Your next car may come without a touchscreen and other tech as the chip shortage wreaks havoc on automakers

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Your next car may come without a touchscreen and other tech as the chip shortage wreaks havoc on automakers
BMW has stopped building several models with touchscreens as it manages the global chip shortage. BMW
  • Say goodbye to touchscreens and other in-car tech.
  • A shortage of computer chips has forced carmakers to ditch fancy tech features in their lineups.

Spring for a new $100,000 BMW X7 SUV and you'll get three rows of seats, a luxe interior, and plenty of fancy extras. But it'll come without one of the most basic pieces of tech that's become ubiquitous in new cars: a touchscreen.

Thank the worldwide shortage of computer chips for that. Too few chips to go around means BMW and other carmakers have had to cut a host of familiar tech features from their lineups.

The German luxury brand has temporarily stopped building touchscreens into several of its models in an attempt to keep production volumes up. That includes the 3 Series sedan; 4 Series coupe, Gran Coupe, and convertible; and the popular X5, X6, and X7 SUVs. The news first appeared in a post on the BMW enthusiast forum Bimmerfest, and the company confirmed the change in an email to Insider.

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"The global chip shortage is ongoing and impacting automakers worldwide. We are actively managing the situation and are in close contact with our suppliers," a spokesperson said.

Customers who buy one of the touchscreen-less models will receive a $500 credit. They can still use the infotainment system using knobs and buttons or voice control.

Your next car may come without a touchscreen and other tech as the chip shortage wreaks havoc on automakers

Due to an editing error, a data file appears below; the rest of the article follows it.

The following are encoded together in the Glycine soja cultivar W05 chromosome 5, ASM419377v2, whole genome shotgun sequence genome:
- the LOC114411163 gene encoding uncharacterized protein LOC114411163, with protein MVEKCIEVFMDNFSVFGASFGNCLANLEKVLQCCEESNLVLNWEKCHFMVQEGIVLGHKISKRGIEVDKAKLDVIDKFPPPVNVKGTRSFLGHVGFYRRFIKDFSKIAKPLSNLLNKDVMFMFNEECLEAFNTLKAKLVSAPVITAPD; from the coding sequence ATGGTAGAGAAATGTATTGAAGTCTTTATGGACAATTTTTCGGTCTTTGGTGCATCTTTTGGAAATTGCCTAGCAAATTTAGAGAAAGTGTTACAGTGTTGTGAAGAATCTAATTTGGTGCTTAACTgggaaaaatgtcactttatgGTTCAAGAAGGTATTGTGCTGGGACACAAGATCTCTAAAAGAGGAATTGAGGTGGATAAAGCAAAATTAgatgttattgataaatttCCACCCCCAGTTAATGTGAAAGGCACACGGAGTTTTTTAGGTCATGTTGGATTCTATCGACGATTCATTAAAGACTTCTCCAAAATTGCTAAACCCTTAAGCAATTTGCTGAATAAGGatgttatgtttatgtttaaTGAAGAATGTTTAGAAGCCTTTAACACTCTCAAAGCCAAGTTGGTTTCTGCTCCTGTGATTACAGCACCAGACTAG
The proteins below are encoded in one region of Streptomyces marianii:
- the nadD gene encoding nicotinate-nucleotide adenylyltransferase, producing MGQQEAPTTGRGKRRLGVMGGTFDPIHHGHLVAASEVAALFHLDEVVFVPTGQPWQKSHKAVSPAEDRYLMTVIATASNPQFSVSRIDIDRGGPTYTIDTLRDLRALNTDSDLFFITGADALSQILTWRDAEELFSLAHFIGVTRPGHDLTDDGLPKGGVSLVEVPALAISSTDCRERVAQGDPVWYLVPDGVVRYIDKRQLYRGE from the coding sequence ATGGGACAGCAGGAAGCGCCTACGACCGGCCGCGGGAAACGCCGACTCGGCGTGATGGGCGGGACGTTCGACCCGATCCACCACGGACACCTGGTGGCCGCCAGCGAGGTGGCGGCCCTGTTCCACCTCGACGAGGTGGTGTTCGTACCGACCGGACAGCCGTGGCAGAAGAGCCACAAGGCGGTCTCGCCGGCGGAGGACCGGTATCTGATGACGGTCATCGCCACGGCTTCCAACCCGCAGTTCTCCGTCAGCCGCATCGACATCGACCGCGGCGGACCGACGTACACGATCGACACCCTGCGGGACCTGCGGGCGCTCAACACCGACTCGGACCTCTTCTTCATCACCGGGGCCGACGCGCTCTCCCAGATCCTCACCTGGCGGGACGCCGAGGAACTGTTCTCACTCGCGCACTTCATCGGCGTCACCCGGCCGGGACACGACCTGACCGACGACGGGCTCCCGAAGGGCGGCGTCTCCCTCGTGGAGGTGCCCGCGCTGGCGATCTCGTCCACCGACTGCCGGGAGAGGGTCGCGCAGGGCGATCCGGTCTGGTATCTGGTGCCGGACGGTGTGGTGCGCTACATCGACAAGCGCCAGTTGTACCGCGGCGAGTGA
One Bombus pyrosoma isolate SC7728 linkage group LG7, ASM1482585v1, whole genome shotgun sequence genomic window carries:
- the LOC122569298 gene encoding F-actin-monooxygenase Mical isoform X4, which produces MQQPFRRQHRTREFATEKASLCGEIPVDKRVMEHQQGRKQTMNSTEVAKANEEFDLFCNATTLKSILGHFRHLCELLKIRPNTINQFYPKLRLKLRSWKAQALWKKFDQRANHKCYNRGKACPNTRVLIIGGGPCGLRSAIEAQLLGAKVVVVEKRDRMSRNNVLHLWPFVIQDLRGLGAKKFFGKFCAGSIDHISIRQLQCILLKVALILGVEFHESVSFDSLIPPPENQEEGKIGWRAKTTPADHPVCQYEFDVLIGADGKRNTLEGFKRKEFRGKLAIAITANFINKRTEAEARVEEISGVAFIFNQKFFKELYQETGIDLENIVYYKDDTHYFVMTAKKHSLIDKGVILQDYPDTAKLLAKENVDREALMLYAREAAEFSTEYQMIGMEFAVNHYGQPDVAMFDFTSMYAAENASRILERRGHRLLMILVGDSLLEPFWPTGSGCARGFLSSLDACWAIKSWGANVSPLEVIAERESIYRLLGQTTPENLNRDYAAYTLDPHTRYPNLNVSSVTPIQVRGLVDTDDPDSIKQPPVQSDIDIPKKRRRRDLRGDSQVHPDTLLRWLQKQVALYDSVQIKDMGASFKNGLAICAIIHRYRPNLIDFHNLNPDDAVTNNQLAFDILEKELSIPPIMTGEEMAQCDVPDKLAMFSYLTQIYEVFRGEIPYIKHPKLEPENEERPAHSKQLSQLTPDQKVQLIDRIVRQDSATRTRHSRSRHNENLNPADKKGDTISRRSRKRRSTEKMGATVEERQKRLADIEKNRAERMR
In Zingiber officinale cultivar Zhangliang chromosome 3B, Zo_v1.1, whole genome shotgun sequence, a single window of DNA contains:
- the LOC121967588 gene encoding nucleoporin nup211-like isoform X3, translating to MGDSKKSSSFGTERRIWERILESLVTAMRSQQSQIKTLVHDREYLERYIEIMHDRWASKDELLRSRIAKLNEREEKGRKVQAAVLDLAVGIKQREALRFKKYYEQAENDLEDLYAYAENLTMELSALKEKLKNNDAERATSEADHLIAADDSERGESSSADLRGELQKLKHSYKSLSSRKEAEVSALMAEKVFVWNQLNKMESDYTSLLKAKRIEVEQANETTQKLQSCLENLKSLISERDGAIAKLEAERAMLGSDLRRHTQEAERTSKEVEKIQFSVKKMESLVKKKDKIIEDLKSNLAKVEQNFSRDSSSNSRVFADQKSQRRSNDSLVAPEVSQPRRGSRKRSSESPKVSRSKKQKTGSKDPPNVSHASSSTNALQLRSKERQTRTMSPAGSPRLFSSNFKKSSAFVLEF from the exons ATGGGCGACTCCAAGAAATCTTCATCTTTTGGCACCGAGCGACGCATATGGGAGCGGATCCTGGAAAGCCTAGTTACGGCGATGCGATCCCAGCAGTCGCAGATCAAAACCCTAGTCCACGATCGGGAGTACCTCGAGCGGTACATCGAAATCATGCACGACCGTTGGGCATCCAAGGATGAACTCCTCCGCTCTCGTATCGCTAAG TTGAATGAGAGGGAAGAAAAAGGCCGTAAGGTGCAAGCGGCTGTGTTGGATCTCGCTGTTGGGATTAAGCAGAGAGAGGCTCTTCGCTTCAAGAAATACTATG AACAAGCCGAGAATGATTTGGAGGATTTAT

The interior of the BMW X7 SUV. BMW

The lack of computer chips stems from Covid-related production stoppages and a huge demand for smartphones and other devices during the pandemic, among other factors. It's forced automakers to slash production and cut technology features from the vehicles they're able to make.

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New cars can require more than 1,000 chips each, and short supplies mean some companies have chosen to save the ones they have for critical components rather than nonessential features.

General Motors is temporarily scrapping Super Cruise, a feature that allows for hands-free driving on some highways, from its flagship Escalade SUV, Motor1 reported in September. It also postponed the full release of the tech to the CT4 and CT5 sedans until 2022. Earlier in 2021, GM started building some trucks without its Active Fuel Management feature that improves fuel economy, a spokesperson confirmed to Insider.

Mitsubishi is limiting availability of blind-spot monitoring and some in-dash screens, the company told Consumer Reports. The French carmaker Peugeot this year replaced the digital gauges in one of its models with old-school, analog speedometers.

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Even as the pandemic begins to subside across much of the globe, carmakers aren't out of the woods yet. Many industry watchers expect the chip shortage to drag on at least until 2023. Other snazzy electronics could be on the chopping block next.

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